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First Star Gaze of season nears


Route 4 between the Masonic Home and Enon can seem awfully dark and lonesome at night. I am always comforted by the brightly lit walls of the Hertzler House on the side of the hill next to the Battle of Peckuwe Memorial.

There is a second bright spot below these on the flat land next to the highway. It is the Davidson Interpretive Center at 5638 Lower Valley Pike.

Spotlights illuminate the modern wood and glass structure that houses the information center and a museum about the Revolutionary War battle that took place on that spot in 1780. The offices of the Clark County Park District can also be found there.

On the night of Aug. 12, the bright lights at the Davidson Interpretive Center will go dark from 9:30 p.m. to 11:30 p.m. while the park district will hold its first Star Gaze of the season. This event is free and open to astronomy lovers of all ages.

As Donna Lewis, the new program coordinator for the park district, explained, the paved patio and lawn behind the Davidson is a very convenient place for sky watching once the lights are turned off. It is even handicap accessible.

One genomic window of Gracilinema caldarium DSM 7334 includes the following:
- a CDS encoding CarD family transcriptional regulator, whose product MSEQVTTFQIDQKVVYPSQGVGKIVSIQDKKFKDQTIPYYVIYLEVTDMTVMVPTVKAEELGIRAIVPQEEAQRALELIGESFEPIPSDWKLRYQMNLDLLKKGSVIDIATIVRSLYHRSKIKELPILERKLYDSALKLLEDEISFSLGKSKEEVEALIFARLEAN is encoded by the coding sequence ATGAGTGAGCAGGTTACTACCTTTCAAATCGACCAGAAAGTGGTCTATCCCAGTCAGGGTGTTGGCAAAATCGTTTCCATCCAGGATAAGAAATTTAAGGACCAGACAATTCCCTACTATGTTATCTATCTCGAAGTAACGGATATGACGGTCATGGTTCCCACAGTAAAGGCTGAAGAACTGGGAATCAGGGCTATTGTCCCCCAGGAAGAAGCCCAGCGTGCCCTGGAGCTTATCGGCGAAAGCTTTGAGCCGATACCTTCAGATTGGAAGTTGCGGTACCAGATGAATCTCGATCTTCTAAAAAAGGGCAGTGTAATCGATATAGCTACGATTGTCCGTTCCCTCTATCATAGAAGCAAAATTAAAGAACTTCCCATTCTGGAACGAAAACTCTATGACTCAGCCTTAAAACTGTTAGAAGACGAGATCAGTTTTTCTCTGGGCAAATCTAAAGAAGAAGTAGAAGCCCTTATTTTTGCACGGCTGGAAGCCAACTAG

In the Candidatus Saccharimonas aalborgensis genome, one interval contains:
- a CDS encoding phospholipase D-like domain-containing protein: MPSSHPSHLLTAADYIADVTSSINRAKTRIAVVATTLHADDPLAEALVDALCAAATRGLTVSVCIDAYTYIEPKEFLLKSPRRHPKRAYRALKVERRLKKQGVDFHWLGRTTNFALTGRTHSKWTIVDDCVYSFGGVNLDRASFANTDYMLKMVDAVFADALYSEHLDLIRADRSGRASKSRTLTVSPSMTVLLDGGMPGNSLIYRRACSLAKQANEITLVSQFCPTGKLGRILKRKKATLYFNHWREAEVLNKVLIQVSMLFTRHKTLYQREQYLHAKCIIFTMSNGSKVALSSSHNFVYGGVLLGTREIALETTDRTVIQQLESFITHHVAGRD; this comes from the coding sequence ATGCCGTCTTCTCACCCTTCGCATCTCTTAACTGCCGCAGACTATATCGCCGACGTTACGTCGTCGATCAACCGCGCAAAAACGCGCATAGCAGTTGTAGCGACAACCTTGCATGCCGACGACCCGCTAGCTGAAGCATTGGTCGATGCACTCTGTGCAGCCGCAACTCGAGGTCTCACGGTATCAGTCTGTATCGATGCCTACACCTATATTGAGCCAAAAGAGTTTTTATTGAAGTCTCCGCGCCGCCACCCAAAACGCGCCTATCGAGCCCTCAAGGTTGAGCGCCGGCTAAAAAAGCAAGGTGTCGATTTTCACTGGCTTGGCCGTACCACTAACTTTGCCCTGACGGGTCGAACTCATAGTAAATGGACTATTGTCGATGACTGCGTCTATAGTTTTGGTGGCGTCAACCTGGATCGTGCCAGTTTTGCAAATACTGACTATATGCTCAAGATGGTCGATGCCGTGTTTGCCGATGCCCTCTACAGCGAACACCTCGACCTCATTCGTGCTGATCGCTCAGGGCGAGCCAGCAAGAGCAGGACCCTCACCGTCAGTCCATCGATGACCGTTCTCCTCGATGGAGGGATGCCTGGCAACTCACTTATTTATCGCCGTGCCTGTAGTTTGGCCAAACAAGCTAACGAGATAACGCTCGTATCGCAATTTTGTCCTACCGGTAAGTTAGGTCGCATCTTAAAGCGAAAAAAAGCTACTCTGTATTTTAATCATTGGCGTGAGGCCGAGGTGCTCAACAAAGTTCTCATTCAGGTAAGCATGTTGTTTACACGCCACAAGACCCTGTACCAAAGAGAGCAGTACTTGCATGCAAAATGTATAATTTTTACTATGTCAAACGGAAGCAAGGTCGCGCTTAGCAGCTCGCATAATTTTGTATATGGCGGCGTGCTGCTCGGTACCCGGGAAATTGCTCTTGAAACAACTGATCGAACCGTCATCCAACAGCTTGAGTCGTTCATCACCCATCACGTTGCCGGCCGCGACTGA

It is recommended that participants bring with them a blanket or lawn chair, and bug spray. Binoculars might also be helpful. Telescopes are welcome.

Park District Operations Manager and Ranger Christopher Crowley added that participants are also allowed to bring their own non-alcoholic beverages.

I imagine since the sidewalk is cement and brick, the district would appreciate it if participants avoid beverages with glass containers.

Retired teacher Drew Gross will present an introductory program about the local night sky. He once sponsored an astronomy club at Tecumseh.

The presentation, according to Lewis, will not be too technical and will be aimed at a basic understanding of star gazing.

It is hoped that the meteor shower scheduled to peak that evening will put on an interesting show for everyone. Star Gazes are also scheduled for Nov. 2 and Dec. 13.

Before joining the park district, Lewis worked with the Boonshoft Museum in Dayton and the Buckner Nature center.

“My main focus was wildlife,” said Lewis. “I was known as the bat lady at the museum.”

Because of her background, she hopes to expand the programs at the Davidson to include more natural history and wildlife. But until those are arranged, she is just hoping the weather cooperates for this first sky watching event.

“If it’s rainy or too cloudy and has to be cancelled, I’ll let people know it’s not happening on the (Clark County Park District) Facebook page,” said Lewis.


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